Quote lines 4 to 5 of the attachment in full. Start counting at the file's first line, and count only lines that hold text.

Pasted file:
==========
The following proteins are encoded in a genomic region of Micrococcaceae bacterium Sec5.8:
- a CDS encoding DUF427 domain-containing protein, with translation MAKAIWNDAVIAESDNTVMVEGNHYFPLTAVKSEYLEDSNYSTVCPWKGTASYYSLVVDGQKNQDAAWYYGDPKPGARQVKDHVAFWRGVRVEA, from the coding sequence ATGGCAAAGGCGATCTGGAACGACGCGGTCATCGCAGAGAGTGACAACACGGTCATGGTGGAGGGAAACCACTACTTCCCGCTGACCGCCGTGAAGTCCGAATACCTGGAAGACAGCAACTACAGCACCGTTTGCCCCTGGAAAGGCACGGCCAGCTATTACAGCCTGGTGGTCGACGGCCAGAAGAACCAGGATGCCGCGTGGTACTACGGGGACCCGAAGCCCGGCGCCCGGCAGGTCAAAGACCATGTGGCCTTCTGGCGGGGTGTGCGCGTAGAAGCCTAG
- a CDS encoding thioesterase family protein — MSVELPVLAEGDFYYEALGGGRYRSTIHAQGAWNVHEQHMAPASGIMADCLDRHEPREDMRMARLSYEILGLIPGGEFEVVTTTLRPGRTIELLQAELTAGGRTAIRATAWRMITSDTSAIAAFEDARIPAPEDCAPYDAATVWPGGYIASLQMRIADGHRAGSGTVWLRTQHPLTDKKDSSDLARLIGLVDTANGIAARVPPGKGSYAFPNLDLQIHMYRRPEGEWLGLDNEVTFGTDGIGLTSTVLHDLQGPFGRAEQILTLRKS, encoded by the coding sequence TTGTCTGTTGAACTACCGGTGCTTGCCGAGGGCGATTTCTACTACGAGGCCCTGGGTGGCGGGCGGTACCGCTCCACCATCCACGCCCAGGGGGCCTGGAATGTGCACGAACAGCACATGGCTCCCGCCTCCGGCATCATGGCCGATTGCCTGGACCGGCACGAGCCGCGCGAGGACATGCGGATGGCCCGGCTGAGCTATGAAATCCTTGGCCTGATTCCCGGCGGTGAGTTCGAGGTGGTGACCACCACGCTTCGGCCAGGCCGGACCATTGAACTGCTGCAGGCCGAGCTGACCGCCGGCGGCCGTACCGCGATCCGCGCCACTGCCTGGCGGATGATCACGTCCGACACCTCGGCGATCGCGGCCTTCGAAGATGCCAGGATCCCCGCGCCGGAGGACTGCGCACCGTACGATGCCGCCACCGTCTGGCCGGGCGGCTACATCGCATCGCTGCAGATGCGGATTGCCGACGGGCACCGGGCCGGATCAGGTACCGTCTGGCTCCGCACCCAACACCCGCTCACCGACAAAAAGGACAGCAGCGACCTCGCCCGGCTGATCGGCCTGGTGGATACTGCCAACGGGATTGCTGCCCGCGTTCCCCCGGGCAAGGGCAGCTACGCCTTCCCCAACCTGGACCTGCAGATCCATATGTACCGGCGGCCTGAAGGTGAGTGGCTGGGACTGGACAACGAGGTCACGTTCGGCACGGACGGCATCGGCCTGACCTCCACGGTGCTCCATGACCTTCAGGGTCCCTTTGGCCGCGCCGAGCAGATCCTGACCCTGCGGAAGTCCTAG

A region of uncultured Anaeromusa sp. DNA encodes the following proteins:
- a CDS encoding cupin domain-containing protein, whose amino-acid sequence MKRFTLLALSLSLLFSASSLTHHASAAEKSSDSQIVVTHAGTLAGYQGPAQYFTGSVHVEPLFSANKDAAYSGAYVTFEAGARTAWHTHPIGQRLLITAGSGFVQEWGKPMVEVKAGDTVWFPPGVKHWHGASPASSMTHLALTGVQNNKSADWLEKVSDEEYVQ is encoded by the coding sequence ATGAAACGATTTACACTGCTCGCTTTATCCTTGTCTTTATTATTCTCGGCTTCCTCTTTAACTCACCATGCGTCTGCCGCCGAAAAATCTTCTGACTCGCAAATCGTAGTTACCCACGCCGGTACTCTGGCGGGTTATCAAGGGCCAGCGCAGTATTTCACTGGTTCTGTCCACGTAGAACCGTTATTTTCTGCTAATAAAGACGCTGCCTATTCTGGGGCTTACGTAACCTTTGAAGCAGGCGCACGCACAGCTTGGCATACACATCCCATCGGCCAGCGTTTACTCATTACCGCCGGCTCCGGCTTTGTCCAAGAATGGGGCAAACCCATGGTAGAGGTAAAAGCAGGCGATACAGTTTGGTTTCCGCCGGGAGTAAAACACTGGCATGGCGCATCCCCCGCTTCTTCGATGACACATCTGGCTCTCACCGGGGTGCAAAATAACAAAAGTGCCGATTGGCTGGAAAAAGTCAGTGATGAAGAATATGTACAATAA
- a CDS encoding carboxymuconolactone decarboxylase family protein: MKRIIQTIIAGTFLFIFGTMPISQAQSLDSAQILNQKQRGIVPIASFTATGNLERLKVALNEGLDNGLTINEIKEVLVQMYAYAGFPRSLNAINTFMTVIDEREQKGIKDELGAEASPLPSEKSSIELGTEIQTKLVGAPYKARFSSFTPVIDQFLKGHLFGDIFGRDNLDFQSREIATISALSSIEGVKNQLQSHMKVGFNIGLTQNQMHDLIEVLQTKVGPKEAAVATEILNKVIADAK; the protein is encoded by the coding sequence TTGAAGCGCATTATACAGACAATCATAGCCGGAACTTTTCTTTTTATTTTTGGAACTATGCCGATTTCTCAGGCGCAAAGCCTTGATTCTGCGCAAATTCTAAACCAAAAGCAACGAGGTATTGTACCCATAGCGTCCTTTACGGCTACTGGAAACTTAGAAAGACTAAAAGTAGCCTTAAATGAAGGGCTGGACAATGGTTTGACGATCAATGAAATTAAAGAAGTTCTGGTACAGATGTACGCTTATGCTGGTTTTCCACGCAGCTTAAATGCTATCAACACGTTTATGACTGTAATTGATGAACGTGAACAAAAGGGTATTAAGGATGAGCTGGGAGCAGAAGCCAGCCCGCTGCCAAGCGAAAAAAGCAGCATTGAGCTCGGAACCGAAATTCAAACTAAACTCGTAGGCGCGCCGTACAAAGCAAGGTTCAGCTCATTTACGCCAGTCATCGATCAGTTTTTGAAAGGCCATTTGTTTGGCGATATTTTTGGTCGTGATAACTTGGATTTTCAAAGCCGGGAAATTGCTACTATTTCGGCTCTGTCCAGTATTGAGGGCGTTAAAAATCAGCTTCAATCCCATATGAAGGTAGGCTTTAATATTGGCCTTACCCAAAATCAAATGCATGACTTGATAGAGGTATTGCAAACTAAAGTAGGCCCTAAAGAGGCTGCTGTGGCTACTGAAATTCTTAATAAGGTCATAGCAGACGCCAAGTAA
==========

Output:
A region of uncultured Anaeromusa sp. DNA encodes the following proteins:
- a CDS encoding cupin domain-containing protein, whose amino-acid sequence MKRFTLLALSLSLLFSASSLTHHASAAEKSSDSQIVVTHAGTLAGYQGPAQYFTGSVHVEPLFSANKDAAYSGAYVTFEAGARTAWHTHPIGQRLLITAGSGFVQEWGKPMVEVKAGDTVWFPPGVKHWHGASPASSMTHLALTGVQNNKSADWLEKVSDEEYVQ is encoded by the coding sequence ATGAAACGATTTACACTGCTCGCTTTATCCTTGTCTTTATTATTCTCGGCTTCCTCTTTAACTCACCATGCGTCTGCCGCCGAAAAATCTTCTGACTCGCAAATCGTAGTTACCCACGCCGGTACTCTGGCGGGTTATCAAGGGCCAGCGCAGTATTTCACTGGTTCTGTCCACGTAGAACCGTTATTTTCTGCTAATAAAGACGCTGCCTATTCTGGGGCTTACGTAACCTTTGAAGCAGGCGCACGCACAGCTTGGCATACACATCCCATCGGCCAGCGTTTACTCATTACCGCCGGCTCCGGCTTTGTCCAAGAATGGGGCAAACCCATGGTAGAGGTAAAAGCAGGCGATACAGTTTGGTTTCCGCCGGGAGTAAAACACTGGCATGGCGCATCCCCCGCTTCTTCGATGACACATCTGGCTCTCACCGGGGTGCAAAATAACAAAAGTGCCGATTGGCTGGAAAAAGTCAGTGATGAAGAATATGTACAATAA